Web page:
Substrate: twin ambient dronescapes of light and dark

ate & NOWA ZIEMIA, Substrate, Poland, Zoharum, ZOHAR 232-2 CD / cassette (2021)

Two acts from the Tricity urban region centred around Gdansk, Gdynia and Sopot in northern Poland, ate (Petar Petkov) and NOWA ZIEMIA (Artur Krychowiak) join forces on “Substrate”, an album of two long drone soundscape tracks created with heavily processed guitar chords, electronics and field recordings. This is the kind of album you can play as a mood or ambient backdrop to whatever activity you might be engaged in that don’t require much strenuous physical or mental working out – indeed you could use this album as an aid to release anxiety or stress, to let yourself down gently into a more relaxing state of mind or a state of physical stillness. I must say though that this is not an album to just vegetate to, it is a work that can take listeners to different places in their heads – if they allow it to do so. Layers of drone, light and silvery, steadily unfurl through radiant space and spread a warm mood, a calming feeling and a promise of more and other pleasant experiences if listeners are prepared to take up the journey. There is however a surprise for those who do follow this path: it becomes strewn with dark shadow, a sense of being stuck or lost in a remote vast space where inhabitants, if any, are too far apart to care about one another, and even a feeling of danger being close by.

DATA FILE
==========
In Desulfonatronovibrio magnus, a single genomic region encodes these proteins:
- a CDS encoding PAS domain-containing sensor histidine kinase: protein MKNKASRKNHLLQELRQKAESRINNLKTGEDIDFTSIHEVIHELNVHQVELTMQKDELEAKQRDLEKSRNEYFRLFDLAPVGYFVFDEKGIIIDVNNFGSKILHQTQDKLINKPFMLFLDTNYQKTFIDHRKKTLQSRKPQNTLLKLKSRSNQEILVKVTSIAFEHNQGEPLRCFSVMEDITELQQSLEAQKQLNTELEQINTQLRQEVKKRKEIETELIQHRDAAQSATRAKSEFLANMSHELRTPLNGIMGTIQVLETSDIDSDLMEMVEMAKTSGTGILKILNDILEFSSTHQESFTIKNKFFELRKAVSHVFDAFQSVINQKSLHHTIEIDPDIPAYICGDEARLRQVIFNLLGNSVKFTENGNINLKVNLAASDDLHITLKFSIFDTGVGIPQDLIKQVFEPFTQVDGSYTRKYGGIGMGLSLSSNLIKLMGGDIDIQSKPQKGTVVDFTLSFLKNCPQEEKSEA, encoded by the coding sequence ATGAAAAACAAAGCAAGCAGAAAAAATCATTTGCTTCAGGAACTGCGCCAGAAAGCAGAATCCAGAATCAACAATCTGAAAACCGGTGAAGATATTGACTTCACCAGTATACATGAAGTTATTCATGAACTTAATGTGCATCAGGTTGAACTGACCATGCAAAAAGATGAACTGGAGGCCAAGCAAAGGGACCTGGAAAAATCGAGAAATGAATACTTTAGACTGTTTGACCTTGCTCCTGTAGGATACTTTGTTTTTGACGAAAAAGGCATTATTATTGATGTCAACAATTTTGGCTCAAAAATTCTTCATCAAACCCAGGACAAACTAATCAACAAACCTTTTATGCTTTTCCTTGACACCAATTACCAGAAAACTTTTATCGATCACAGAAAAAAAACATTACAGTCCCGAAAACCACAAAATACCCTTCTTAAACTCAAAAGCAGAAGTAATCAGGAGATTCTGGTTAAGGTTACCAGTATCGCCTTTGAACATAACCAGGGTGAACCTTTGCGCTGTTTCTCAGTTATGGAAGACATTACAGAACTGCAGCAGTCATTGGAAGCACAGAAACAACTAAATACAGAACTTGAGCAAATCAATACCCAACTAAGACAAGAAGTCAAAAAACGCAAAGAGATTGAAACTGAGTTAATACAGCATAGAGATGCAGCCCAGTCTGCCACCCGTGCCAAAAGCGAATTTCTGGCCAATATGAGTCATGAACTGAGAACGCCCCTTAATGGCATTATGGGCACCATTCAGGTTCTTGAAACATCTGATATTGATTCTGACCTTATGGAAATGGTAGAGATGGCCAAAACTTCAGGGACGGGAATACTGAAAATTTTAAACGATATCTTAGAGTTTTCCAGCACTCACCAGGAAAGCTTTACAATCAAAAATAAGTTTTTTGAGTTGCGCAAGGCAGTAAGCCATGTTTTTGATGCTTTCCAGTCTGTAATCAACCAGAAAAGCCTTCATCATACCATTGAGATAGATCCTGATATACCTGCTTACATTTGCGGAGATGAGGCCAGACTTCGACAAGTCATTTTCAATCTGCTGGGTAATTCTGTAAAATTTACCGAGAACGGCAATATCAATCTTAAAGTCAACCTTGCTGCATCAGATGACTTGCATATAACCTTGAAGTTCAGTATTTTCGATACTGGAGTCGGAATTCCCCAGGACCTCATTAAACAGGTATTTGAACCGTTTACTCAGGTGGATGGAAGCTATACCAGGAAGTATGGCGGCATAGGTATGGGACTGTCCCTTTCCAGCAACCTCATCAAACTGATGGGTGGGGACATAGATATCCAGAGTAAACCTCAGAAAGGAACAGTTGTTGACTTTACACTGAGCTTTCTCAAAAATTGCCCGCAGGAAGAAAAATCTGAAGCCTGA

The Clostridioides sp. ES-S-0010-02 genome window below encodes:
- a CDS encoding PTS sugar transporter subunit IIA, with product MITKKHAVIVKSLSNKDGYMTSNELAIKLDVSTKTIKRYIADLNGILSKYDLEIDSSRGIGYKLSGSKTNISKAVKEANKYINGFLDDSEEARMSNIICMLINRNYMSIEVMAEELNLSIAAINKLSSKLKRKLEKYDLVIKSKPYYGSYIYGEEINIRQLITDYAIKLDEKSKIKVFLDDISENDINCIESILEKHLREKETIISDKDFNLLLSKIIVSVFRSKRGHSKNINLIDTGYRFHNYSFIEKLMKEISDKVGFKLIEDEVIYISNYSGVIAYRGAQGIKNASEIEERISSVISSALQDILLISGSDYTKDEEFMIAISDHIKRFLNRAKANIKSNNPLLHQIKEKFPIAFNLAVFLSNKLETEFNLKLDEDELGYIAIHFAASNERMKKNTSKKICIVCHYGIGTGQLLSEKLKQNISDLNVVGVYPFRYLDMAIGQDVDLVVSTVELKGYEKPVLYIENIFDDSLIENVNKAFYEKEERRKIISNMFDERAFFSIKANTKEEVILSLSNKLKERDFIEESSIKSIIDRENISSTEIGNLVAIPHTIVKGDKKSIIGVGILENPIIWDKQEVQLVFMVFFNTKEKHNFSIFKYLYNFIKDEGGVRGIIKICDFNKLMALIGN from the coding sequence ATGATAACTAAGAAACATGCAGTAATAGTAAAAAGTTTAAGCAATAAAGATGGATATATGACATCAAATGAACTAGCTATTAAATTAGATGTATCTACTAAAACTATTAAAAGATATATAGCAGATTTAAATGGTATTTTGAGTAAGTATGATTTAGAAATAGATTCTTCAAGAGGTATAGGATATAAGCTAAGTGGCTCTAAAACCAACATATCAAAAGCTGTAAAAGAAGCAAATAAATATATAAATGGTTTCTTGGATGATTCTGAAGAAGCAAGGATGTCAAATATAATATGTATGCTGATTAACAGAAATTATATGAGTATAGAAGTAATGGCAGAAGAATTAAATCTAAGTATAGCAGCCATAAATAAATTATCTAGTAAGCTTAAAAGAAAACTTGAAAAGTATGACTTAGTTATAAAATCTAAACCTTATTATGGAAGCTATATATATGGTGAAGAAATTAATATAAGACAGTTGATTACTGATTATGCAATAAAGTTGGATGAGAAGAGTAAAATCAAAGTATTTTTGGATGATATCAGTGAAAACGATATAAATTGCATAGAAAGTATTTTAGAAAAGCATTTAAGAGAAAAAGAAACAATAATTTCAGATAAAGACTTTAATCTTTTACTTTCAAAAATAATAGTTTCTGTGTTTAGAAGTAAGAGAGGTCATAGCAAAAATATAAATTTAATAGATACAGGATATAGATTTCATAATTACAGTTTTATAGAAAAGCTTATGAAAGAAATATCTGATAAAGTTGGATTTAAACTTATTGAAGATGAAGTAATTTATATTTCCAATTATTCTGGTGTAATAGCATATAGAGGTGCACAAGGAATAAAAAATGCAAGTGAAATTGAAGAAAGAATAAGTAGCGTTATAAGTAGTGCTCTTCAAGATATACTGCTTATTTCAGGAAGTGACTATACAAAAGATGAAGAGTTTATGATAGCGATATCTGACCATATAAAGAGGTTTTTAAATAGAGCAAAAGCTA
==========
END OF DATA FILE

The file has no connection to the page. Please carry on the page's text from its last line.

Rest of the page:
These devious Polish gentlemen came up with an ambient work of twin dronescapes, one seemingly filled with lightness and the other its dark mirror-opposite doppelganger. Yet all is not completely black-and-white: the darker twin turns out not to be all that menacing but instead offering perhaps another view of the worlds offered by its blander sibling, one more nuanced and all the more fascinating, mysterious and substantial.

The music on the first half of the second track “Substrate B” is the more interesting as the sounds can be quite loud and clear yet soft and fading to near-nothingness at the same time, and the music’s texture extends to fuzz, almost noise in parts. Perhaps the strength of the album lies in the two musicians’ ability to shape their sonic universe in a way that makes it vast and weighty, deep and complex, yet capable of very subtle, small change that can lead to the entire cosmos becoming transformed.

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